- By Native News Online Staff
Two Native American tribes have reported their first cases of the COVID-19 virus, while the Navajo Nation reported Tuesday that an additional 20 individuals tested positive for the virus.
On Tuesday morning, Cherokee Nation and Cherokee Nation Health Services reported the tribe’s first positive case of novel coronavirus, also known as COVID-19. The male patient is a Cherokee Nation citizen from Adair County in his 40s, according to a statement. Positive test results were confirmed on March 24. The patient is self-quarantined.
Later, on Tuesday afternoon, the Cherokee Nation released information that a tribal employee tested positive for COVID-19, according to a report in the Muskogee Phoenix. Both individuals live in Adair County, according to the report.
The Cherokee Nation is following all safety protocols recommended by the Centers for Disease Control and Prevention and Indian Health Service. This includes Cherokee Nation health officials contacting those people who may have had direct contact with the patient, according to a statement.
The report follows updates on COVID-19 cases from Navajo Nation, which spans three Southwestern states, and the Gila River Indian Community near Phoenix.
On Tuesday, the Navajo Dept. of Health and Navajo Area Indian Health Service reported a total of 20 additional COVID-19 cases on the Navajo Nation. Ten cases were reported Tuesday afternoon and another 10 were reported Tuesday evening, bringing the overall total to 49 cases for Navajo people. This includes 30 cases in Navajo County, seven in Apache County, six in Coconino County in Arizona, four in McKinley County, and two in San Juan County in New Mexico.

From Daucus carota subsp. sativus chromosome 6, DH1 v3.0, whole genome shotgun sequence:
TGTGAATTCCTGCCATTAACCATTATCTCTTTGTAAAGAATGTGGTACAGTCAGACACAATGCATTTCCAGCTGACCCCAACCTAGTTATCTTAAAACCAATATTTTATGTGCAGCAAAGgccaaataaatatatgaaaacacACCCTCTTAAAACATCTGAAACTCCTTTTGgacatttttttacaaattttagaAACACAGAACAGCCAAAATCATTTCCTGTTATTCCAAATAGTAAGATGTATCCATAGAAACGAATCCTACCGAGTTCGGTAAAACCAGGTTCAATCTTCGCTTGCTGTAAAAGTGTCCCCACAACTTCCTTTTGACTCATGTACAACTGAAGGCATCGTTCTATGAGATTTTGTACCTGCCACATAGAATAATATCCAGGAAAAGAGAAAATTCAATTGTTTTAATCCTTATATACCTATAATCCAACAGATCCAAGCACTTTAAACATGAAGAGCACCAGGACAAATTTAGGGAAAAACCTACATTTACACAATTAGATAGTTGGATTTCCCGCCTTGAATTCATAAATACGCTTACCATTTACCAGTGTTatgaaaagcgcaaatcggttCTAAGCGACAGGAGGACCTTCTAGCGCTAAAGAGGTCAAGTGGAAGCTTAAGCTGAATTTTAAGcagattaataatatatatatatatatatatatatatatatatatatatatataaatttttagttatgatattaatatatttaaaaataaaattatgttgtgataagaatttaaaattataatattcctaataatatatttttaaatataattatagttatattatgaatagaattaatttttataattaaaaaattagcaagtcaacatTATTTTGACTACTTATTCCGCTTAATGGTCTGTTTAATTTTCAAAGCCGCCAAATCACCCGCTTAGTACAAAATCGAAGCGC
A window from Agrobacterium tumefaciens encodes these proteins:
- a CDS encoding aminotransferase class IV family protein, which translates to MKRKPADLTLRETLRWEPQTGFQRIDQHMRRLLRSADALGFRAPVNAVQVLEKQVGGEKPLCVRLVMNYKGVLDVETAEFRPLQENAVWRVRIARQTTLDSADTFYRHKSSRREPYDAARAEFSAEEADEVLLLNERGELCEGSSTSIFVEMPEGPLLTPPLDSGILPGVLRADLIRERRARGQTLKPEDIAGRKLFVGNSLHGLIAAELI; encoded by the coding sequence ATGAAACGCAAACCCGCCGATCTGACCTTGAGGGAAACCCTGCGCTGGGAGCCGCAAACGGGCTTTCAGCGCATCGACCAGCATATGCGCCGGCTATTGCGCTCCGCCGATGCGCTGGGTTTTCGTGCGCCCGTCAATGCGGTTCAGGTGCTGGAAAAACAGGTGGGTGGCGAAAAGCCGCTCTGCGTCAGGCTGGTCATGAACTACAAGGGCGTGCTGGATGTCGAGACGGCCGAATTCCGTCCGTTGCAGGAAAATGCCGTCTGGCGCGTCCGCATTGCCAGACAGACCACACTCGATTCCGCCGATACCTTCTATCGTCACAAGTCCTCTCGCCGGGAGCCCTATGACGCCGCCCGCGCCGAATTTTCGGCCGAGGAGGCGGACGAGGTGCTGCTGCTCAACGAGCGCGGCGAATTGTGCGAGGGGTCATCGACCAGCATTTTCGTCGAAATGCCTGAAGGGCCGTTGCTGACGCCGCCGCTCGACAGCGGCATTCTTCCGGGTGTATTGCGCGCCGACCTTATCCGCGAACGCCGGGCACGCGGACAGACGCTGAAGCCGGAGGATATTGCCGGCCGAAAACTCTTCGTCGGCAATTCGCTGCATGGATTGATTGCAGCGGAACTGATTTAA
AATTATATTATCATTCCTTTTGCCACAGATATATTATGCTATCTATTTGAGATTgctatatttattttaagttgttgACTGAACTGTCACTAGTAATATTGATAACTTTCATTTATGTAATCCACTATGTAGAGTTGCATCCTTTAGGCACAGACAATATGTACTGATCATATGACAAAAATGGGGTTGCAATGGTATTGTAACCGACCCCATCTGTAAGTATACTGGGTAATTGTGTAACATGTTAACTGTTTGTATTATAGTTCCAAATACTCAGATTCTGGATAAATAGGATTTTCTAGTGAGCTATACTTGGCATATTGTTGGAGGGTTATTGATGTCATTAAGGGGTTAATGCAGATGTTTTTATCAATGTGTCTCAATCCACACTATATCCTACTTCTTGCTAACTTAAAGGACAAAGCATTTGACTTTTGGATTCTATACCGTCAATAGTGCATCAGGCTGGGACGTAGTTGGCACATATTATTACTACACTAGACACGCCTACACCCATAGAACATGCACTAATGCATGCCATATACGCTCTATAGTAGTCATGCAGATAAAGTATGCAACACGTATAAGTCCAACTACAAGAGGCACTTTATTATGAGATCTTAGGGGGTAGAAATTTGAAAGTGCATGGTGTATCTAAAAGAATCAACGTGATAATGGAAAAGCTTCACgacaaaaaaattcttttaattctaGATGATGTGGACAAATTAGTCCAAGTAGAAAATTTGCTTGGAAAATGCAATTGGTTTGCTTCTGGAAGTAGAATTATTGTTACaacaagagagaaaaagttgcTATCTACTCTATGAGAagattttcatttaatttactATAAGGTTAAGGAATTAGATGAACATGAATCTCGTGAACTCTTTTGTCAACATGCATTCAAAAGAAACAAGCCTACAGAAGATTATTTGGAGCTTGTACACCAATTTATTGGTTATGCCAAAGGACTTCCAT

The Public Health Emergency “Stay at Home Order” remains in all counties, requiring residents of the Navajo Nation to remain home and isolated and all non-essential businesses to close to prevent the further spread of the COVID-19 coronavirus.
Gila River Indian Community announced the first two cases of COVID-19 on Monday night. One of the patients is a tribal member; the other is a member of another federally recognized tribe. Both had presented themselves to Gila River Health Care with symptoms and were tested. The test results came back as positive. Both patients are at home in isolation, according to a statement.
Gila River Indian Community Gov. Stephen Roe Lewis issued executive orders on Monday that limits government work to essential employees, prohibits evictions and utility shut offs, and limits gatherings to 10 people or less. The Gila River Indian Community has also closed its schools and gaming operations.
More Stories Like ThisNative News Weekly (7/25/21): D.C. Briefs
Cleveland MLB Team Name to Change from 'Indians' to 'Guardians'
Winona LaDuke Released From Jail With Conditions to Avoid Enbridge Line 3 Work Areas
Interior Department to Consult With Community Leaders on Major Changes to NAGPRA
Alaska Native Groups Sue Gov. Dunleavy Over Draining a Subsidized Power Fund
Native Perspective. Native Voices. Native News.
We launched Native News Online because the mainstream media often overlooks news that is important is Native people. We believe that everyone in Indian Country deserves equal access to news and commentary pertaining to them, their relatives and their communities. That's why the story you’ve just finished was free — and we want to keep it that way, for all readers. We hope you'll consider making a donation to support our efforts so that we can continue publishing more stories that make a difference to Native people, whether they live on or off the reservation. Your donation will help us keep producing quality journalism and elevating Indigenous voices. Any contribution of any amount — big or small — gives us a better, stronger future and allows us to remain a force for change. Donate to Native News Online today and support independent Indigenous journalism. Thank you.